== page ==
El danés Anders Rasmussen (foto), ex Secretario general de la NATO, chirolita vocacional del Imperio y actual asesor del presidente ucraniano Petro Porochenko en temas de seguridad (no se rían), abrió la boca para comenzar el apriete del presidente electo de los EEUU, Donald Trump. Leemos en el británico Mail Online:
Título: Ex-Nato chief tells Trump to show Putin who's in charge within his first 100 days or face the 'beginning of the end' of the organisation
Subtítulos: Anders Fogh Rasmussen urged President Trump to show strength to Putin / Secretary-general until 2014, he said US should set up more military bases / Warned neglecting Baltic states and the Ukraine will have consequences / Advice comes as British defence chiefs urged US not to abandon Nato
Texto: Anders Fogh Rasmussen, Nato secretary-general 2009-2014, said the US president-elect must show 'strength' against Russia
Donald Trump must act against Russian aggression within 100 days of taking office or face the 'beginning of the end' of Nato, a former chief of the US-led alliance warned last night.
Anders Fogh Rasmussen, who was Nato secretary-general from 2009 to 2014, said the US president-elect must show 'strength' because Russian president Vladimir Putin 'only respects a firm hand'.
He urged the US to increase support for Nato, set up military bases to counter Russian aggression against Nato states and protect Ukraine.
Mr Rasmussen said the Baltic states and Ukraine were 'close friends of the US', adding: 'Neglecting them will have far-reaching consequences and mark the beginning of the end of the US-led system.'
His advice on how to deal with President Putin came as British former defence chiefs warned Mr Trump not to abandon Nato.
The US president-elect has cast doubt on the alliance's mutual defence pact and wants other members to increase their military spending.
Yesterday, top brass and Nato's current chief called on him to clarify his position on Nato, which has been the cornerstone of Western security since 1949.
Former Danish prime minister Mr Rasmussen, is now a special adviser to Ukrainian president Petro Poroshenko – an appointment criticised as a 'hostile gesture' by Russian MPs.
He set out his advice for Mr Trump on how to deal with Moscow in an email circulated by his consultancy firm, Rasmussen Global.
Amid fears of a shift in US policy to soften its stance on the Ukraine crisis, he said: 'As Commander-in-Chief, Donald Trump must display strength towards Russia. Putin only respects a firm and steady hand.'
He also wants the US to build its security policy on the transatlantic relationship that has led to 'unprecedented peace and prosperity for the US and Europe'.
Mr Rasmussen added: 'The US must increase support for Nato's eastern flank, set up military bases wherever Russia is threatening the freedom and livelihood of US allies, and whole-heartedly protect Ukraine against future Russian aggression.'
He advised Mr Trump to lead a new global trade and economic security pact and called for a bolder approach to the Syrian crisis.
He added: 'The US President must initiate a no-fly zone to impose and maintain a credible and durable ceasefire in Syria. The US must force the President of Syria, Bashar al-Assad, to the negotiating table and find a political solution to the devastating conflict.'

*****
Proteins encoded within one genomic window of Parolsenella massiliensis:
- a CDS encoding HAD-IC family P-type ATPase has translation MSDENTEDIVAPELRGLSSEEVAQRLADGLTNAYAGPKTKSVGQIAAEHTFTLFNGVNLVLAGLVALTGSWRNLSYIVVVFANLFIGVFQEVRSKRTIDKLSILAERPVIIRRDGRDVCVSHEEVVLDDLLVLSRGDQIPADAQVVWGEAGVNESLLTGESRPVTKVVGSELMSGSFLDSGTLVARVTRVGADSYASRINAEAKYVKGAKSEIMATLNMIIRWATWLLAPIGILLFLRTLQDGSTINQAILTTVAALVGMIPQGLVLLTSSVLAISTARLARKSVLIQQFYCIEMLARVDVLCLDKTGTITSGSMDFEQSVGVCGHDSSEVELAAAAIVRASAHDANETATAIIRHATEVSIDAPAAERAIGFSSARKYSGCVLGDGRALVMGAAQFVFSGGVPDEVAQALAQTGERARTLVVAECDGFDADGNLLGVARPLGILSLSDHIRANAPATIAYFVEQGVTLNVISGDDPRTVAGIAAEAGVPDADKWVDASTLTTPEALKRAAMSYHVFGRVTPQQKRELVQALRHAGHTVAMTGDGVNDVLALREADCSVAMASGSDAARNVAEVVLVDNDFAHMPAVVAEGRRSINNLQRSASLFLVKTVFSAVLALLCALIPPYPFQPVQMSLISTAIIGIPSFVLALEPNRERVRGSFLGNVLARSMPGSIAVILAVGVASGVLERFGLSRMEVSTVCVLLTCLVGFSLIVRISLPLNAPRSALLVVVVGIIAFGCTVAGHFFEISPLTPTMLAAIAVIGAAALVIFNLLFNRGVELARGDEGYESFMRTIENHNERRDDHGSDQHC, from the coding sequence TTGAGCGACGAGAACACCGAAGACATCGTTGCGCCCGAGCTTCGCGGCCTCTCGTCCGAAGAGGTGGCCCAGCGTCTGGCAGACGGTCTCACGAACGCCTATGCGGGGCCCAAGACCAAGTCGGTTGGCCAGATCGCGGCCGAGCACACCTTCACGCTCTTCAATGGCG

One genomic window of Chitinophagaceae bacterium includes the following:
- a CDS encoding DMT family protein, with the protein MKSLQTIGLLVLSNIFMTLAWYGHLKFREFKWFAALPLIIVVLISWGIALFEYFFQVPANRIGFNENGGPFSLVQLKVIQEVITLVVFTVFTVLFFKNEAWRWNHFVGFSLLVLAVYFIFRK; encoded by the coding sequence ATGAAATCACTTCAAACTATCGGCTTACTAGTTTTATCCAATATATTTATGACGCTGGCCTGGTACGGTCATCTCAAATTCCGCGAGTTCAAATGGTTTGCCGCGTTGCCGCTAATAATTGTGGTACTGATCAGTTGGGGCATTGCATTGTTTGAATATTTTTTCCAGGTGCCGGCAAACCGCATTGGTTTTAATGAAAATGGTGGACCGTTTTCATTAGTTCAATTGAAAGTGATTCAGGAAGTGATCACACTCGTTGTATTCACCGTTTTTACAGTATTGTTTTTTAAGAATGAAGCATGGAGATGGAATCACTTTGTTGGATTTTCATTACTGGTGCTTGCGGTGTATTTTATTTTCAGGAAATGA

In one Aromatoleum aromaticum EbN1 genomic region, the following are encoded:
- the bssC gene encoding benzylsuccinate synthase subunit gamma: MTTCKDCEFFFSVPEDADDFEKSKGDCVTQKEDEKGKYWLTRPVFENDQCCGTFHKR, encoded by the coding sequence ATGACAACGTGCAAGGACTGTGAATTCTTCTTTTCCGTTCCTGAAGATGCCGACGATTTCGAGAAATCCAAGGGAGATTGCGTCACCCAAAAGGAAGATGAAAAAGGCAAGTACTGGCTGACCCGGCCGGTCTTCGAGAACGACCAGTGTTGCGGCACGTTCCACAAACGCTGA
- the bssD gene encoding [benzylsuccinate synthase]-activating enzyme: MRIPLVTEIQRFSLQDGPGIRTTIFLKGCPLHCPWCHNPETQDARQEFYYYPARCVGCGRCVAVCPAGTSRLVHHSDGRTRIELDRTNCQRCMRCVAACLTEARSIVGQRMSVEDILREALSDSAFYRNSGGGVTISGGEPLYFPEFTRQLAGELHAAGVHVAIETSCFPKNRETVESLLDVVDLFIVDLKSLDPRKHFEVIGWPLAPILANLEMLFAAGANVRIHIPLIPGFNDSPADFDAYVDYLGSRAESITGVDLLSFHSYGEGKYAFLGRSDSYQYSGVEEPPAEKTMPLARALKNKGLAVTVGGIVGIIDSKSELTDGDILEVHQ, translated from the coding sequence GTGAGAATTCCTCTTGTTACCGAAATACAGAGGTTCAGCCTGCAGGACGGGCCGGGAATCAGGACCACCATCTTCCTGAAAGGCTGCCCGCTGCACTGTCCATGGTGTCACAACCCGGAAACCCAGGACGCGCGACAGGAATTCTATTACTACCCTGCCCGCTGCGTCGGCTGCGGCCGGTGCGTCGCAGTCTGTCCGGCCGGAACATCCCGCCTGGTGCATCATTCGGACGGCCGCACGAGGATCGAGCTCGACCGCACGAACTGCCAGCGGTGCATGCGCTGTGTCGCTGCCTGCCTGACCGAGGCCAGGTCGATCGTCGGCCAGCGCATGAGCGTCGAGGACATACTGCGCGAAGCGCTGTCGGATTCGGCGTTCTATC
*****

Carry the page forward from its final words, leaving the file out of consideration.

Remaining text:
His advice on how to deal with President Putin came as British former defence chiefs warned Mr Trump not to abandon Nato
However, Western politicians have said a no-fly zone carried the risk of shooting down Russian jets, which could spark a world war.
Former RAF chief Sir Michael Graydon urged Mr Trump to back the alliance, adding: 'A strong statement saying he supports Nato, but 'you've got to pay your fair share' would be a more helpful approach.'
His comments echoed those of General Richard Shirreff, Nato's deputy supreme allied commander for Europe until 2014, who called for a 'very sober and serious' statement from the US president-elect reaffirming his commitment.
European Commission president Jean-Claude Juncker said: 'We would like to know what intentions he has regarding the alliance.'
He also made fresh calls for an EU army, saying members could not rely on US security guarantees.
Mr Rasmussen (pictured with David Cameron in 2010) said the Baltic states and Ukraine were 'close friends of the US' and warned that neglecting them will have 'consequences'
Mr Juncker added: 'We have to do it ourselves. Americans will not see to Europe's security for ever.' But his comments were rebuffed by General Lord Dannatt, former head of the Army, who said: 'Nato binds Europe together, not the EU.'
Mr Trump, who will take over as president in January, alarmed some EU leaders by insisting he wants a 'good relationship' with Russia.
The EU is likely to extend economic sanctions against Russia next month for its support of rebels in Ukraine, but could find this difficult if Mr Trump improves relations with Mr Putin. Sergei Glazyev, an aide to Mr Putin, said: 'Trump will lift sanctions on Russia that are harmful to US business.'
He also said Mr Trump's victory over Hillary Clinton had prevented a global conflict, accusing her of being a 'symbol of world war'.